It’s just four weeks into 2019, but it’s already proving to be a big year for Leea Nanos.
The 16-year-old Greek Australian is getting set to head to the Gold Coast, where she will be a wildcard among 10 performers competing to represent Australia in the 64th edition of the Eurovision Song Contest.
She received the news on none other than her Name Day, a special day she shares with her grandmother, which now carries even greater sentiment for the young artist, setting her singing career on an exciting trajectory.
“I started crying,” recalls Lea, “I dropped the phone actually, I nearly broke it … I was ecstatic! I was so incredibly grateful and honoured that they were giving me a chance, someone who’s not even known.”
Performing since she was 11, Leea was first introduced to Eurovision by her grandparents who have been fans of the show since ABBA won the international singing competition in 1974, and has been hooked ever since. So when she saw the call out for submissions on social networking site Facebook, she jumped at the chance.
“I was scrolling through and the ad came up and I just went, ‘you know what? I’m going to go for this’ because I think if you’re passionate about something and you love it … you’re going to enjoy it even more.”
Having just finished recording and filming the video clip for her latest song ‘Set Me Free‘ – a pop/RnB/soul number (think Dua Lipa and The Weeknd), the timing couldn’t have been more perfect. She submitted her song, and is now getting ready to head to the Gold Coast on 9 February for the Eurovision: Australia Decides national final set to be broadcast live on SBS.
For the first time this year, Australians will be given the chance to choose their Eurovision representative with a 50/50 say between an Australian jury and a televote.
Among the competing a-list talent are Tania Doko, Ella Hooper, Alfie Arcuri, Courtney Act, Mark Vincent, Kate Miller-Heidke, Aydan, duo Electric Fields, and group Sheppard.
Leea is the only unsigned artist, and also the youngest competitor. But she is set on proving that neither of these are weaknesses.
“I love the fact that [with my music] I can be unique, be myself, and have a voice and share it with the world – I just love that; there’s nothing else in this world that I connect with more than music,” she says.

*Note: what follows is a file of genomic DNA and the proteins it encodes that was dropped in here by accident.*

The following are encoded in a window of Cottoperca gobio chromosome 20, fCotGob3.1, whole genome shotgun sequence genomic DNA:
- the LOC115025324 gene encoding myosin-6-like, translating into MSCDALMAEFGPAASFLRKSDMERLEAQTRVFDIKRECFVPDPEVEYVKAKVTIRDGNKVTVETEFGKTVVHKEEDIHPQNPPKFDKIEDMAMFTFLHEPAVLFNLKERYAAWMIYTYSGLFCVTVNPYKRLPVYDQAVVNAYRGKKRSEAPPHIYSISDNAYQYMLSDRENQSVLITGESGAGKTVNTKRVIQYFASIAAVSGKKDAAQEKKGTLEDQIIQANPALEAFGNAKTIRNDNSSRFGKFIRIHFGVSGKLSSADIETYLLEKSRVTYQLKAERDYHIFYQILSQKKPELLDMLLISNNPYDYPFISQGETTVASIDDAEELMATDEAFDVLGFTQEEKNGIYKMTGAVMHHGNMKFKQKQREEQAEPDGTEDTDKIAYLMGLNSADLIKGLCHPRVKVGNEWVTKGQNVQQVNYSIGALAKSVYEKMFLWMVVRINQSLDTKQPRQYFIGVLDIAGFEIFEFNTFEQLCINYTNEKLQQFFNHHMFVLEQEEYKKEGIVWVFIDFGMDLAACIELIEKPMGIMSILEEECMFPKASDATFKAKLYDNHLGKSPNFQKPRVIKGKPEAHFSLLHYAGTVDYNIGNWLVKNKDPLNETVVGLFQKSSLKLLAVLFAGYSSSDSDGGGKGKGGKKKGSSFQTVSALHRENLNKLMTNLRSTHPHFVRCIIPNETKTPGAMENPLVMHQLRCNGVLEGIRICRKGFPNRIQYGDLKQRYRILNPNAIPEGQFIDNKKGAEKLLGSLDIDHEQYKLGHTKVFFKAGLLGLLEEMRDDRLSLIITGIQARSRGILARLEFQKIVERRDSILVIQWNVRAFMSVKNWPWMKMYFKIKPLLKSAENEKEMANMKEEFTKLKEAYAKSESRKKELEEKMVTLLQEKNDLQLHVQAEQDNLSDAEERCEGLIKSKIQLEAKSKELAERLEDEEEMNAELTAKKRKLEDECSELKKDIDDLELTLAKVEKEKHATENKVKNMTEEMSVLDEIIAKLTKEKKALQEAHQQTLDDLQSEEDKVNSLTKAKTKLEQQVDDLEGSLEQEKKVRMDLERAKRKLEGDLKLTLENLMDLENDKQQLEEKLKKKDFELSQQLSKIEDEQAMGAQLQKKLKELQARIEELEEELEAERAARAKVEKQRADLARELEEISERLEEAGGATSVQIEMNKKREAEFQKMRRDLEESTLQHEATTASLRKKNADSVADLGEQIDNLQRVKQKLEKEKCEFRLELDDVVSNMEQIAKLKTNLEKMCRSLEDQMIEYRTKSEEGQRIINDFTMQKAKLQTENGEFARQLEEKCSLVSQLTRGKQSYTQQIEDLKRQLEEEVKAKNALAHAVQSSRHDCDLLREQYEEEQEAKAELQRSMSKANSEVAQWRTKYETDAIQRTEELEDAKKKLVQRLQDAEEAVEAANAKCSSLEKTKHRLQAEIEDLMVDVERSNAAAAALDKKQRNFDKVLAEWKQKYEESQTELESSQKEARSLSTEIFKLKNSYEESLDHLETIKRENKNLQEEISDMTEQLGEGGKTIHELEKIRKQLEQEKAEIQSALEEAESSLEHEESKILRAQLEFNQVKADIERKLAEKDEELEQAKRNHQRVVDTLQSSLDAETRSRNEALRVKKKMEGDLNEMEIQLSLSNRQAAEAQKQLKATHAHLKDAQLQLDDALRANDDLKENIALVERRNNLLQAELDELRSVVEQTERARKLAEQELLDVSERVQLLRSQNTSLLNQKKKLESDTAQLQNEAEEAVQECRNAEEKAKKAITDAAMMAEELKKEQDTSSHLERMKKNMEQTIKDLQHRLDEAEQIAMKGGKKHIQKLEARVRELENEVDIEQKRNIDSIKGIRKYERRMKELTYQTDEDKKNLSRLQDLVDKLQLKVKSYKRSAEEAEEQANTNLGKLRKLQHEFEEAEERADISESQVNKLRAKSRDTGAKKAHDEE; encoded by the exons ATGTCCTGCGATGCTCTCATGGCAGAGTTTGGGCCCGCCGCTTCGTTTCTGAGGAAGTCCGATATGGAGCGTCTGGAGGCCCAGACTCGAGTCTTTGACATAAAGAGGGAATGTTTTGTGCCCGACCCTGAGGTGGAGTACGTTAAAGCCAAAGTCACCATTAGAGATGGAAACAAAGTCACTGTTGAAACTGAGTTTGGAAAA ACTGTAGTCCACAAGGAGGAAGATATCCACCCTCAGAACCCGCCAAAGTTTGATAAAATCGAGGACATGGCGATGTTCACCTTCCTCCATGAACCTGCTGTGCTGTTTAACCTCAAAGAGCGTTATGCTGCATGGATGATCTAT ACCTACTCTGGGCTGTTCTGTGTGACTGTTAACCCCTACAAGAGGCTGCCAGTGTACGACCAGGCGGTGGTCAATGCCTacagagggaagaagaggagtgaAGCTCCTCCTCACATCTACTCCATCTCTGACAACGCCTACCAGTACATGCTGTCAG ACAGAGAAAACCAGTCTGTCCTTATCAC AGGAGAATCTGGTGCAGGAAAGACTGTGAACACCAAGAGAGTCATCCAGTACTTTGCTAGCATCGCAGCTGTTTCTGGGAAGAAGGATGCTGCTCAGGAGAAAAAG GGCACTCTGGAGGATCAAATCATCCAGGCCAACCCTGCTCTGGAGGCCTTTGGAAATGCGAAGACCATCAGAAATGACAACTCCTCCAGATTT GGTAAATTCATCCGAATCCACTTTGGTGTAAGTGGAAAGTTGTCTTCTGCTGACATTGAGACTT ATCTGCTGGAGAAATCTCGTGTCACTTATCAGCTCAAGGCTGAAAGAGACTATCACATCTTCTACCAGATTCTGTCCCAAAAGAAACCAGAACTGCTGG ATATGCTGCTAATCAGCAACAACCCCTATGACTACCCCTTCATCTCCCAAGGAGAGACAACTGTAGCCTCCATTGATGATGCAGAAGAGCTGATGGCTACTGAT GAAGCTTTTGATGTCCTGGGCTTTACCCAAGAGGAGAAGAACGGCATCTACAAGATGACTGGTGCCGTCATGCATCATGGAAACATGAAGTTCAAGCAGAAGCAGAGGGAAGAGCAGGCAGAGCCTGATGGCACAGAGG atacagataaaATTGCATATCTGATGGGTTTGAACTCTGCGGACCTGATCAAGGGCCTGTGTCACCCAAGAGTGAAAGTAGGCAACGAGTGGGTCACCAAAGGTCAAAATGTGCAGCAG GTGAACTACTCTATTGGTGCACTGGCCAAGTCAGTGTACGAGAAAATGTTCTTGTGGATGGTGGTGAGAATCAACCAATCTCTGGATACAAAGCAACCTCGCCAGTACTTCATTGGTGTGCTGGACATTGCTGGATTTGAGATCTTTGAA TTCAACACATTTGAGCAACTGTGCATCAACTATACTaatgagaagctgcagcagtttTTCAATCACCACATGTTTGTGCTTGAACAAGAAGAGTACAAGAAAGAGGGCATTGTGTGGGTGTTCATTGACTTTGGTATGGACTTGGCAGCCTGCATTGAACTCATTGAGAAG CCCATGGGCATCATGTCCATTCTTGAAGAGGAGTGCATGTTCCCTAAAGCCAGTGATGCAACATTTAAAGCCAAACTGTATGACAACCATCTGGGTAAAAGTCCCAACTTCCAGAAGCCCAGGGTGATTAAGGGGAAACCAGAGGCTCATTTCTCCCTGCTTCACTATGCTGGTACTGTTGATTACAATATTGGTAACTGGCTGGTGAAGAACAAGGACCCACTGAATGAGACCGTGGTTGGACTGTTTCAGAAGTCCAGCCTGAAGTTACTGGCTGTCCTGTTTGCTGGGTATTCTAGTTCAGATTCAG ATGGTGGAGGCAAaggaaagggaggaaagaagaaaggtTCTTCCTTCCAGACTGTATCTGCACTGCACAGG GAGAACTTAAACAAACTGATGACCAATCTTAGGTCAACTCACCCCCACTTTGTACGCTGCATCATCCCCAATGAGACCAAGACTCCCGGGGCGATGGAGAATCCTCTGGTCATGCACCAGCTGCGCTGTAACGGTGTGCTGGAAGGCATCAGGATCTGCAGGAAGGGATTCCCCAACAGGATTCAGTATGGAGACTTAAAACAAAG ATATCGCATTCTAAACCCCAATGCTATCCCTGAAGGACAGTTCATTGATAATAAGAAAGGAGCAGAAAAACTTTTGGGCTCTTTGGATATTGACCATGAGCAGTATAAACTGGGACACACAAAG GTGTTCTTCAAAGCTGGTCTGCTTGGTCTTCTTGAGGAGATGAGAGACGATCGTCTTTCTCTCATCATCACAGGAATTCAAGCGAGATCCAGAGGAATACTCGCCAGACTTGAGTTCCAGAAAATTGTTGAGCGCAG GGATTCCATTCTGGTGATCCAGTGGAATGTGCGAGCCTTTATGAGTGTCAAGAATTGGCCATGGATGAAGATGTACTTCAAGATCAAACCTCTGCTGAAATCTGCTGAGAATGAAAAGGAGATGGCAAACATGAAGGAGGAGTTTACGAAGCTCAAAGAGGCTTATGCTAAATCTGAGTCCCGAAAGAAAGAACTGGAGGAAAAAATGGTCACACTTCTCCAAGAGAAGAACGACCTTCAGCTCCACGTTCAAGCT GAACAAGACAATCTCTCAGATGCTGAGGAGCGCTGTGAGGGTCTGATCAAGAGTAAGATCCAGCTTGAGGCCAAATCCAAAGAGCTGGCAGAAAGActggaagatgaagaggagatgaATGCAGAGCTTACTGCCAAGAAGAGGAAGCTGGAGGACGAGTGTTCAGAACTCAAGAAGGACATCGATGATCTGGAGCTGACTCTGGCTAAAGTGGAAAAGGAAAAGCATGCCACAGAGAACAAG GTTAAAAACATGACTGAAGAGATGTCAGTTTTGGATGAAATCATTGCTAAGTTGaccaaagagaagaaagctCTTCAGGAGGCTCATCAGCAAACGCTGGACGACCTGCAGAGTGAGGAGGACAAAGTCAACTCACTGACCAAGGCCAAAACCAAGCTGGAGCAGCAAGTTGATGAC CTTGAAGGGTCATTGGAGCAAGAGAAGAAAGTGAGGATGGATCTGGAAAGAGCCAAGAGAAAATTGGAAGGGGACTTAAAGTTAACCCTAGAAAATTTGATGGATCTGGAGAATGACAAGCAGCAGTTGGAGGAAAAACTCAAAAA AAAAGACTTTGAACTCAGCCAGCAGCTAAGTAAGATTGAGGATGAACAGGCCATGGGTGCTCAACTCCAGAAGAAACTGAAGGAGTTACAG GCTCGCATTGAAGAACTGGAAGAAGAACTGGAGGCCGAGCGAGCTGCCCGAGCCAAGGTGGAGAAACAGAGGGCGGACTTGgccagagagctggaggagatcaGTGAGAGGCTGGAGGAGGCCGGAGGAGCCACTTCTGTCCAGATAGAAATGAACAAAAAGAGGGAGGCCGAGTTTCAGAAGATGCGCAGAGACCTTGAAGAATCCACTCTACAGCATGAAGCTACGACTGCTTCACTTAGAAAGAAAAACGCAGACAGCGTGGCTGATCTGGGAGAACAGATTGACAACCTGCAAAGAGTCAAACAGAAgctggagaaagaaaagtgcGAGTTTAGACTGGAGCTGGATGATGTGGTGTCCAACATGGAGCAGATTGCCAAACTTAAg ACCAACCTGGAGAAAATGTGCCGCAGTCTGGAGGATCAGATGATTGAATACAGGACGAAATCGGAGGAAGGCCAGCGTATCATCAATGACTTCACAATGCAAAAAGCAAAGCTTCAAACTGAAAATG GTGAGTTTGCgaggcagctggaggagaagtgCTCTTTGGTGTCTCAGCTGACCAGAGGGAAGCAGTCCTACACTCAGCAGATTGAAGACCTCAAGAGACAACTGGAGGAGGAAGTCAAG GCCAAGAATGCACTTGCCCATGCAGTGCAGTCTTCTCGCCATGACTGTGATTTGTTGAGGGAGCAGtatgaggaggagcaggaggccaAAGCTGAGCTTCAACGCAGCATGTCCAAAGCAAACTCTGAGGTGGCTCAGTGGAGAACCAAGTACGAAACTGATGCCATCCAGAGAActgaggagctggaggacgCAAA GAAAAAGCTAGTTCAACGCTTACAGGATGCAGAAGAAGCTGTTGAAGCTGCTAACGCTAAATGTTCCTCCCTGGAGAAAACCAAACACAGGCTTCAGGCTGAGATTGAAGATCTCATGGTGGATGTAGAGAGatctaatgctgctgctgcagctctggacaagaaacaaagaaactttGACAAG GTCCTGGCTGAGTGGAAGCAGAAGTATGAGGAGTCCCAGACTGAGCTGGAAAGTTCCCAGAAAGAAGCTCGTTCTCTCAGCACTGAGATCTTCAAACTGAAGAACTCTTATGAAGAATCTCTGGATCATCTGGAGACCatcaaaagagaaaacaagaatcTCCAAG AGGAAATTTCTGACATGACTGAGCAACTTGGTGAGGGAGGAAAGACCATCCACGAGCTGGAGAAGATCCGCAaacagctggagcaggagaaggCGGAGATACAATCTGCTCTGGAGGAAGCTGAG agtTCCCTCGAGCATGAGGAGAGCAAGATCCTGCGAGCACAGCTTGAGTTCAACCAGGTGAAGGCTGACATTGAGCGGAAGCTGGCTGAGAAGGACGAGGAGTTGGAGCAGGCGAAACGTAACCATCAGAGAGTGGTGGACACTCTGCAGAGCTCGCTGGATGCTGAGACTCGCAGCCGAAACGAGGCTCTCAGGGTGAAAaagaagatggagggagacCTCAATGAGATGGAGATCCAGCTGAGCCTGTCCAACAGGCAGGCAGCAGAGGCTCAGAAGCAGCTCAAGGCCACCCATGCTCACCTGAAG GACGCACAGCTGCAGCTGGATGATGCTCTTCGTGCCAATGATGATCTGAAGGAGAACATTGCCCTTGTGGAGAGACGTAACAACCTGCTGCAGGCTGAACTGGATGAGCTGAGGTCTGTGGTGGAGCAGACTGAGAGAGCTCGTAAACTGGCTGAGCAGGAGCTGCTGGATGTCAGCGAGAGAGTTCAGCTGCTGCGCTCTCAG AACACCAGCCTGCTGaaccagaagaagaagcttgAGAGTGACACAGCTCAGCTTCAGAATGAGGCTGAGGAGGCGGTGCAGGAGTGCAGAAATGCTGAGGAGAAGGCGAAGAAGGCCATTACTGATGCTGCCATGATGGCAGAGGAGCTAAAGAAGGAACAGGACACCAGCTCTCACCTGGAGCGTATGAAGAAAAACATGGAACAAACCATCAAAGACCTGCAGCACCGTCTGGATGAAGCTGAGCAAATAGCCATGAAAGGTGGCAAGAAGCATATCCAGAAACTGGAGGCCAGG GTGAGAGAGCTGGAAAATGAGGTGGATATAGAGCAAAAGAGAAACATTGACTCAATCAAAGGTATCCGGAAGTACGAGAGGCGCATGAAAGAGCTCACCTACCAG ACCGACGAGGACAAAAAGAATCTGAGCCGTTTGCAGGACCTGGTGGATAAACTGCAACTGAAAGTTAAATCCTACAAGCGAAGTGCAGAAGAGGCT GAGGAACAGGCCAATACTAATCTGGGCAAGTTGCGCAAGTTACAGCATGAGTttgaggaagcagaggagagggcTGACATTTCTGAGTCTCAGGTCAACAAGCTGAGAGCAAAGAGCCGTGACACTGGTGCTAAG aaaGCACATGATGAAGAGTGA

Aside from being one step closer to achieving her Eurovision dream, the 16-year-old is getting ready to start her final year of high school. While she admits striking a balance between her music and studies can be challenging, she says it’s all about time management, and the unwavering support of her friends and family.
“The amount of knock backs I’ve had, I’ve lost count. [While] I’m a person that doesn’t give up … the support from my family, especially my mum, it’s been such a help. I’m very blessed to have the family and friends that support me.”
There’s no denying Leea’s determination; it’s audible in her voice.
Aside from her musical aspirations, she says if her fans can take one thing away, it’s the inspiration to follow their dreams.
“I get told all the time, ‘what’s your back up plan?’ And I’m like ‘no, I don’t have one. This is my plan’. I feel like a lot of people my age think they have to go to uni, and be academic … but it’s okay to be different and creative and follow your dream,” she says.
“Everything happens for a reason and those knock backs are meant to happen because other things are meant to happen in your life … if you really, really want it, it will come true …. Just keep going.”
If Leea is successful next month, she will go on to represent Australia, one of 42 participating countries, in May at Expo Tel Aviv in Israel – an opportunity that she says would “mean everything”.
“It would change my life,” enthuses Leea.
“This chance has changed my life … because I want to be an international artist as my career, I want to do that for the rest of my life; I want to wake up and do the thing I love every single day. It would be a dream – it wouldn’t feel real. This doesn’t feel real right now!”